Sons of Áed SláineEdit
Diarmait's father Áed Sláine was a son of Diarmait mac Cerbaill, the apical ancestor of the southern branches of the Uí Néill kindred which dominated Ireland from the late 6th century until the rise of Brian Bóruma in the late 10th century. The descendants of Áed Sláine were known as the Síl nÁedo Sláine. With the possible exception of Óengus mac Colmáin, all Uí Néill kings descended from Diarmait mac Cerbaill belonged to the Síl nÁedo Sláine until the death of Cináed mac Írgalaig in 728. The Síl nÁedo Sláine were Kings of Brega, and the Hill of Tara, where High Kings were inaugurated, lay within their lands. Other groups descended from the sons of Diarmait included Clann Cholmáin, or more precisely Clann Cholmáin Már, descended from Colmán Már, which replaced the Síl nÁedo Sláine as the dominant group of the southern Uí Néill from the middle of the 8th century, and the less important Caílle Follamain or Clann Cholmáin Bicc, descended from Colmán Beg.
Áed Sláine himself is said to have been High King jointly with Colmán Rímid of the northern Cenél nEógain branch of the Uí Néill, following the death of Áed mac Ainmuirech. Áed Sláine died circa 604, a death said to have been prophesied by Saint Columba. Áed's sons are said to have included Diarmait, Blathmac (died 665), Congal (died 634), Ailill (died 634), and Dúnchad (died 659).
Domnall mac Áedo and Congal CáechEdit
Diarmait was one of the younger sons of Áed Sláine. According to king lists, the kingship of Brega was held by Congal and then by Ailill, both killed by Conall Guthbinn mac Suibni of Clann Cholmáin in 634, after which Diarmait and his brother Blathmac were jointly kings of Brega. Diarmait killed Conall Guthbinn mac Suibni "in the house of Nad-Fraích's son" according to the Annals of Ulster, in 635. That same year Diarmait defeated Clann Cholmáin Bicc in battle at Cúil Caeláin where Óengus mac Colmáin's son Máel Umai was killed.
At this time the High Kingship of Ireland may have been disputed between Domnall mac Áedo of the northern Cenél Conaill branch of the Uí Néill and the cruithne king Congal Cáech. In this complicated contest Diarmait and Blathmac were allied with Domnall. They fought alongside him at the Battle of Mag Rath where Congal was killed. Some branches of the Uí Néill fought against Domnall and Diarmait's foster-father Lommainnech is said to have killed Conall mac Suibni's son Airmedach in the battle.
The compilers of the various Irish annals were apparently uncertain as to the succession following the death of Domnall mac Áedo in 642. The Annals of Ulster state:
Here it is uncertain who reigned after Domnall. Some historiographers state that four kings, i.e. Cellach, Conall Cóel, and two sons of Aed Sláine son of Diarmait son of Fergus Cerrbél son of Conall of Cremthann son of Niall Noígiallach, namely Diarmait and Blathmac, reigned in mingled rule.
According to the late 7th century Baile Chuind Chétchathaig, a list of High Kings composed in the reign of Diarmait's nephew Fínsnechta Fledach, son of Dúnchad, Domnall mac Áedo was succeeded by Diarmait and Blathmac. The Baile Chuind omits several kings, including Áed Sláine, some of which may be copying errors, but others are apparently deliberate. It is a work of dynastic propaganda, its purpose to demonstrate that the Síl nÁedo Sláine should by right be High Kings of Ireland. For these reasons, although it is the most nearly contemporary witness, it is not necessarily to be trusted.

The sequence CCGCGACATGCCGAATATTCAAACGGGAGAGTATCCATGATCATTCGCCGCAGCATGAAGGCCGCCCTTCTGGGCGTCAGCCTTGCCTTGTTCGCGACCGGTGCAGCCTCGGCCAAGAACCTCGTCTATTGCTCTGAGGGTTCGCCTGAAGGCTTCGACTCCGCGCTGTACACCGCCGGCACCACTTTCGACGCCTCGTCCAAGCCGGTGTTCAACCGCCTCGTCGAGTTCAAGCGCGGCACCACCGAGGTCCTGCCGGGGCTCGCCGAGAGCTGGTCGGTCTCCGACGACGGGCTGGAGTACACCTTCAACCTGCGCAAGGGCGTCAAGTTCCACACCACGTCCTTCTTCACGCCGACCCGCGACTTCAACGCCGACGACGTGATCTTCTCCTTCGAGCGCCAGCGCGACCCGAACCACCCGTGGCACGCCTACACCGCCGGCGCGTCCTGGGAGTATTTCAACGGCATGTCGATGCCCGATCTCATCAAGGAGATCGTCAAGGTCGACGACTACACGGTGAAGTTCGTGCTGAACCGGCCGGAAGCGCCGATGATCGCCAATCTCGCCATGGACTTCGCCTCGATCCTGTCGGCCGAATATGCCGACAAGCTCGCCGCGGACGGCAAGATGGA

Of the two or four kings, Diarmait was the most active according to the record which survives in the Irish annals. In 649, he defeated Guaire Aidne mac Colmáin, king of Connacht, at the battle of Carn Conaill. The verse Cath Cairnd Chonaill purports to describe the battle and its context. It states that the king of Munster was present as an ally of Guaire, but this is late and unreliable evidence. In 654, Diarmait killed Conall Cóel and Cellach died in 658.
A plague arrived in Ireland in 664, called the buide Chonaill. The annals record that Diarmait and his brother Blathmac both died of the disease the following year. The king lists have them followed by Blathmac's son Sechnassach, possibly ruling jointly with another son of Blathmac, Cenn Fáelad.
Descendants and posterityEdit
Diarmait's descendants formed the Uí Chernaig branch of the Síl nÁedo Sláine, named for Diarmait's son Cernach. The centre of their power lay around Loch Gabhair in modern County Meath. Few of Diarmait's descendants were major figures in Irish history. His grandson Conall mac Cernaig, usually called Conall Grant, was an important figure in the 710s, and a great-grandson, Fogartach mac Néill, was later High King.
For editors and creators of Middle Irish language literature, the reign of Diarmait and Blathmac was imagined as a Golden Age. Works set in this period include the Cath Cairnd Chonaill and the Scéla Cano meic Gartnáin.
- Byrne, Francis John (1973), Irish Kings and High-Kings, London: Batsford, ISBN 0-7134-5882-8
- Charles-Edwards, T. M. (2004), "Blaímac mac Áeda (Blathmac) (d. 665)", Oxford Dictionary of National Biography, Oxford: Oxford University Press, retrieved 25 October 2007
- Charles-Edwards, T. M. (2000), Early Christian Ireland, Cambridge: Cambridge University Press, ISBN 0-521-36395-0
- Wiley, Dan M. (2004), "Cath Cairnd Chonaill", The Cycles of the Kings, archived from the original on 7 May 2008, retrieved 2 March 2008